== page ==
Amphetamines Polluting Some Urban Streams: Study
THURSDAY, Aug. 25, 2016 -- Medications and illegal drugs are polluting streams in and around at least one major U.S. city, new research reveals.
Scientists say this pollution comes with ecological consequences -- areas in some streams have high enough concentrations of the stimulant amphetamine to alter the bottom of the aquatic food web.
"Around the world, treated and untreated wastewater entering surface waters contains pharmaceuticals and illicit drugs that originate from human consumption and excretion, manufacturing processes, or improper disposal," study author Sylvia Lee said in a Cary Institute of Ecosystem Studies news release.
"We were interested in revealing how amphetamine exposure influences the small plants and animals that play a large role in regulating the health of streams," said Lee. She conducted the research when she was a postdoctoral researcher at the Cary Institute.
For the study, the researchers measured the concentrations of medications and illegal drugs at six sites in streams flowing from a city to a rural area. The researchers collected the samples in 2013 and 2014.
The streams originated in Baltimore, Md. The stream sites involved the Gwynns Falls watershed as well as two rural streams from the Oregon Ridge watershed.
The researchers detected many substances in the water, including amphetamines -- a biologically active, highly addictive drug. Amphetamines are commonly used to treat conditions such as attention-deficit hyperactivity disorder (ADHD).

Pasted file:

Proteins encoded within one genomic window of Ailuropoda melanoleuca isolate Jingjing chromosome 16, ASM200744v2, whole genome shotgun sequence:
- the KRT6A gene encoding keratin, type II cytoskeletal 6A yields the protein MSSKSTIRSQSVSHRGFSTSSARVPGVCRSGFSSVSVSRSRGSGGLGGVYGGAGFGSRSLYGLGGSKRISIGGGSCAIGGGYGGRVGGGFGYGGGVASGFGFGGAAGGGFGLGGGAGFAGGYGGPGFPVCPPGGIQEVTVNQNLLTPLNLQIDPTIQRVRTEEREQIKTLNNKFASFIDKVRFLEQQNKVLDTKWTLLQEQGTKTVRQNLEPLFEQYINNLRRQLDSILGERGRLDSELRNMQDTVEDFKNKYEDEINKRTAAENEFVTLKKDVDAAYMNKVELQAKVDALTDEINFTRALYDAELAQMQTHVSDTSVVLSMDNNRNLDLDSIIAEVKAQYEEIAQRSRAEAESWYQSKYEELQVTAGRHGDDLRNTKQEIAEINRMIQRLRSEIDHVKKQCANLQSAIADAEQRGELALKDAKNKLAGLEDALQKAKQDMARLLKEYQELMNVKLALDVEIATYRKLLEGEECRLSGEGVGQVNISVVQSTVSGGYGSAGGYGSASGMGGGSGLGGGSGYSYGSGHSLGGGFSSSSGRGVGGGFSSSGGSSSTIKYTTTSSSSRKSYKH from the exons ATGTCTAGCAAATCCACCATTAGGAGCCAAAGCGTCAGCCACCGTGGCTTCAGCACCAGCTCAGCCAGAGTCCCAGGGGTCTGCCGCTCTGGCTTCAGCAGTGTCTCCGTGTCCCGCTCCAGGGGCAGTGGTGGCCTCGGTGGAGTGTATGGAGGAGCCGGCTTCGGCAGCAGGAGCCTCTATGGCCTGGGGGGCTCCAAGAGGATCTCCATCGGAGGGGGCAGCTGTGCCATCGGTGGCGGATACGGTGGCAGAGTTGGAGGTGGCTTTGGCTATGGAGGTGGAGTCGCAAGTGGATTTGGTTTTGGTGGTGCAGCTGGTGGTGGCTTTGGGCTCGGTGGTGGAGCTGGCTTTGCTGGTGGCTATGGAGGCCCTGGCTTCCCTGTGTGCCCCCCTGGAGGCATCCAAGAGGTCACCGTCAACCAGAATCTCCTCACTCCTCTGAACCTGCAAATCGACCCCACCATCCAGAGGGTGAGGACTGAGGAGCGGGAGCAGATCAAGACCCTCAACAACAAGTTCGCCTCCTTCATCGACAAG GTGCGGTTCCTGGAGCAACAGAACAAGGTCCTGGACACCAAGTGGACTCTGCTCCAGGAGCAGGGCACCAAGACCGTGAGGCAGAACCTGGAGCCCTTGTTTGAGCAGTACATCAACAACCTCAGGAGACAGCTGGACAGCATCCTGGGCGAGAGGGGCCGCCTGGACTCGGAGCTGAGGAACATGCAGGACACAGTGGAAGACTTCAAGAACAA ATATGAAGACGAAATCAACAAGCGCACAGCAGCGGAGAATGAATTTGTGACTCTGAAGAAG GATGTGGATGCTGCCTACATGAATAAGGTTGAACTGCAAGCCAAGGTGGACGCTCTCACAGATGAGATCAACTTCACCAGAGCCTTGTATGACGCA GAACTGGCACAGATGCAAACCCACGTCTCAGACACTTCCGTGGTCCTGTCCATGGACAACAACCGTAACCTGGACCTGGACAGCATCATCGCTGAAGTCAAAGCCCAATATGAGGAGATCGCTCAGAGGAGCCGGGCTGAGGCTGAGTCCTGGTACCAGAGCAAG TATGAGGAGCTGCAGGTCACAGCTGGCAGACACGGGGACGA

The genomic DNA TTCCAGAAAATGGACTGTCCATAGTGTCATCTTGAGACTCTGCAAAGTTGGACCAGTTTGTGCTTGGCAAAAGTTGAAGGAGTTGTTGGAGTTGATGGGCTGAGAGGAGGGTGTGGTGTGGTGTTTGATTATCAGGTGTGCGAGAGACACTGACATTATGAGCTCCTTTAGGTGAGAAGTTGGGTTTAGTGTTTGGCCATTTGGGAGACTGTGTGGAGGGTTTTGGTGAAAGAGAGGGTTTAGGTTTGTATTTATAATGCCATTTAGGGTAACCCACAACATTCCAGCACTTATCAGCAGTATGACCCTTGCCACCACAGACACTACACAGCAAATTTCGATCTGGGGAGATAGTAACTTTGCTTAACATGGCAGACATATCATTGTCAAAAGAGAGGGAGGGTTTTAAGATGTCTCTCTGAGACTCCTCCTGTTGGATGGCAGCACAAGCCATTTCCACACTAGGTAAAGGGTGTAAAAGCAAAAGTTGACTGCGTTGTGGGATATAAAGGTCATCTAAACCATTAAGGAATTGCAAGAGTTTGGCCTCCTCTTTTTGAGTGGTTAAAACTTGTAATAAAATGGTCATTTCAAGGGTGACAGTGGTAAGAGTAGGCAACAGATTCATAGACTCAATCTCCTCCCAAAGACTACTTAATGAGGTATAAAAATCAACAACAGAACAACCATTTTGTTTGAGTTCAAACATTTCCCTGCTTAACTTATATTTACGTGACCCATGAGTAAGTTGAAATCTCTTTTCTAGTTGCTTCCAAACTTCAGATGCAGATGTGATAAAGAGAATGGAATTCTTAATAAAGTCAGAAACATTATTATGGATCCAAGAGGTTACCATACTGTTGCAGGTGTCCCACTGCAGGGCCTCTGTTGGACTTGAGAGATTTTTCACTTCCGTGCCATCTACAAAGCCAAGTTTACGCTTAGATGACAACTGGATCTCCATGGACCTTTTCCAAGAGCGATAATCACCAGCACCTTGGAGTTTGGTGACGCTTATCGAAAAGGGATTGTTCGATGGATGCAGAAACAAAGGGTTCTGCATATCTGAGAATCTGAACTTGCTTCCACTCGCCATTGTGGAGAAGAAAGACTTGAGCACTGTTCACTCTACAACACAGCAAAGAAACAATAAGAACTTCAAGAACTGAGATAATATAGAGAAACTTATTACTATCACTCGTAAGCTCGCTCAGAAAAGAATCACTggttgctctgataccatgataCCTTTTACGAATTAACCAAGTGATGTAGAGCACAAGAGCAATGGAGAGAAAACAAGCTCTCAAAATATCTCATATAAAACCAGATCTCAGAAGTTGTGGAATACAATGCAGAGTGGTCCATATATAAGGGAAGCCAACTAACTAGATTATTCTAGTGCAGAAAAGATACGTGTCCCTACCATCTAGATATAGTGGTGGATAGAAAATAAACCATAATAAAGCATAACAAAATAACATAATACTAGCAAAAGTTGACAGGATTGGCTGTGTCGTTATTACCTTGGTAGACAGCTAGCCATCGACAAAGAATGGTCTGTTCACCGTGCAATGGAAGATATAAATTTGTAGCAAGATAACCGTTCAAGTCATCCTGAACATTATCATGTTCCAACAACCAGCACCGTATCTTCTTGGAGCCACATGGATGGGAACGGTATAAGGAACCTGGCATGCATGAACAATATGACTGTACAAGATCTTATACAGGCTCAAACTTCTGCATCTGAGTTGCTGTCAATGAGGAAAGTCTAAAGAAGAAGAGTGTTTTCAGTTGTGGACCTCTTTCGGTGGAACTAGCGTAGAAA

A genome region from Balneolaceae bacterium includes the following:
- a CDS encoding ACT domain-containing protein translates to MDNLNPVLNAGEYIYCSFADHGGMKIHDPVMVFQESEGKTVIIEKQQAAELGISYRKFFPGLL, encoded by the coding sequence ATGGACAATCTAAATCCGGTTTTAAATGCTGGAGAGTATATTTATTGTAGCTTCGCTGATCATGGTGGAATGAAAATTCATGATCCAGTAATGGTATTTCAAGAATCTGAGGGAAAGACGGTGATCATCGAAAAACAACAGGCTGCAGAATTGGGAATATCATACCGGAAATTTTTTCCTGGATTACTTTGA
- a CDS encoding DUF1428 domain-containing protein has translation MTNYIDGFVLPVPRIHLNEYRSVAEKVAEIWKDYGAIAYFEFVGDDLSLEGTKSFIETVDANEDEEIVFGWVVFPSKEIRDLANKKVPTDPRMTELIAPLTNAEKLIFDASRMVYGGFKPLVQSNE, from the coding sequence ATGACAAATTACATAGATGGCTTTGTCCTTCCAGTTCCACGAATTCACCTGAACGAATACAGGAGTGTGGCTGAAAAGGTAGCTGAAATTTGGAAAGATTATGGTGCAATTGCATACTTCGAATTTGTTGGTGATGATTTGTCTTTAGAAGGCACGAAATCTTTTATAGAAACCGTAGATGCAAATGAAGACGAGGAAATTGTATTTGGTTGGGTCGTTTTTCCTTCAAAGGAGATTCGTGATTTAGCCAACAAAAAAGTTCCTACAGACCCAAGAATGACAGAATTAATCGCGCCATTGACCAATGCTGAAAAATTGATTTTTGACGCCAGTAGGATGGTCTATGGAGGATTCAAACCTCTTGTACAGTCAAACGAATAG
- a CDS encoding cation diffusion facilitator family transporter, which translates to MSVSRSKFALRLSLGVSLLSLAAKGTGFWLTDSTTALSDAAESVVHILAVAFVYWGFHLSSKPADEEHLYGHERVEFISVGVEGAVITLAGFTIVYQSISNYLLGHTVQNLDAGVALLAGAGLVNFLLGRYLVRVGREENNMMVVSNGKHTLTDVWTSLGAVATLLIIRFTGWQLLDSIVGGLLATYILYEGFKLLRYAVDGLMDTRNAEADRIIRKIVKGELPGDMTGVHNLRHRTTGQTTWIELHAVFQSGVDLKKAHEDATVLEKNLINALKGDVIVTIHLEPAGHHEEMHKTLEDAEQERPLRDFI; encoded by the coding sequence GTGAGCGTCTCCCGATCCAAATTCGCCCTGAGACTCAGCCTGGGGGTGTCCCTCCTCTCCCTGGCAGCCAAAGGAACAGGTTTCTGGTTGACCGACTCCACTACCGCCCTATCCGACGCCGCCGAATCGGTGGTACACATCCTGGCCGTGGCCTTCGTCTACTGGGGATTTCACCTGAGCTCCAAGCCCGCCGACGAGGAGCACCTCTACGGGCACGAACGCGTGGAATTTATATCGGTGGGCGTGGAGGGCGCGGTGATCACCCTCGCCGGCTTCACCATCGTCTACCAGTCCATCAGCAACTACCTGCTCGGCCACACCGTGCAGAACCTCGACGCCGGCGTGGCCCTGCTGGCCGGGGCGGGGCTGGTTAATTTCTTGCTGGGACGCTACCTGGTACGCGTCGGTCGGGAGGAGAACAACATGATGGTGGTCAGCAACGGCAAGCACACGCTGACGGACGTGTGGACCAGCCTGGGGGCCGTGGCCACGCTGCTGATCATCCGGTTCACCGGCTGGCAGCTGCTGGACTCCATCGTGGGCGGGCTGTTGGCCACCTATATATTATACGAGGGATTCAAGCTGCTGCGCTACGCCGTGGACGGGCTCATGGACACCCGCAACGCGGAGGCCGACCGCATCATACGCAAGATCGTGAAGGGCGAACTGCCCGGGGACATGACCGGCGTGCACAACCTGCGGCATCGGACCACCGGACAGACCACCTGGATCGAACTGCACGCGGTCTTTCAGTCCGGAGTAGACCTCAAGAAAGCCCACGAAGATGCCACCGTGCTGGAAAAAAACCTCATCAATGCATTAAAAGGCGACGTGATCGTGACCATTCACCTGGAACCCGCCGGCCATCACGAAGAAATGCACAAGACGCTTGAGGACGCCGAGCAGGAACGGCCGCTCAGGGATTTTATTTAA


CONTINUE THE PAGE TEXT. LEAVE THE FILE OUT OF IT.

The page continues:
People also abuse stimulants, such as methamphetamine, ecstasy and cocaine, and those end up in streams. Levels of illegal drugs were highest in the streams closest to the city, the study found.
After taking these field samples, the researchers conducted an artificial stream experiment to show how amphetamine affects stream life.
"We have every reason to suspect that the release of stimulants to aquatic environments is on the rise across the globe, yet little is known about the ecological consequences of this pollution," said study co-author Emma Rosi-Marshall, a freshwater ecologist at the Cary Institute.
"We found that when artificial streams were exposed to amphetamine at a concentration similar to what we found in parts of the Gwynns Falls watershed, there were measurable and concerning effects to the base of the aquatic food web," she said.
The researchers monitored the effects of the drug for three weeks and found that amphetamine suppressed the growth of biofilms, changed the composition of bacteria and a type of algae, called diatoms. Insects in the polluted streams also emerged earlier.
"As society continues to grapple with aging wastewater infrastructure and escalating pharmaceutical and illicit drug use, we need to consider collateral damages to our freshwater resources," said Rosi-Marshall.
"More work is needed on the ecological fate of these pollutants and the threat they pose to aquatic life and water quality. Ultimately, solutions will lie in innovations in the way we manage wastewater," she added.
The findings were published Aug. 25 in the journal Environmental Science & Technology.
The Washington State Department of Ecology provides more information on pharmaceutical waste.
Posted: August 2016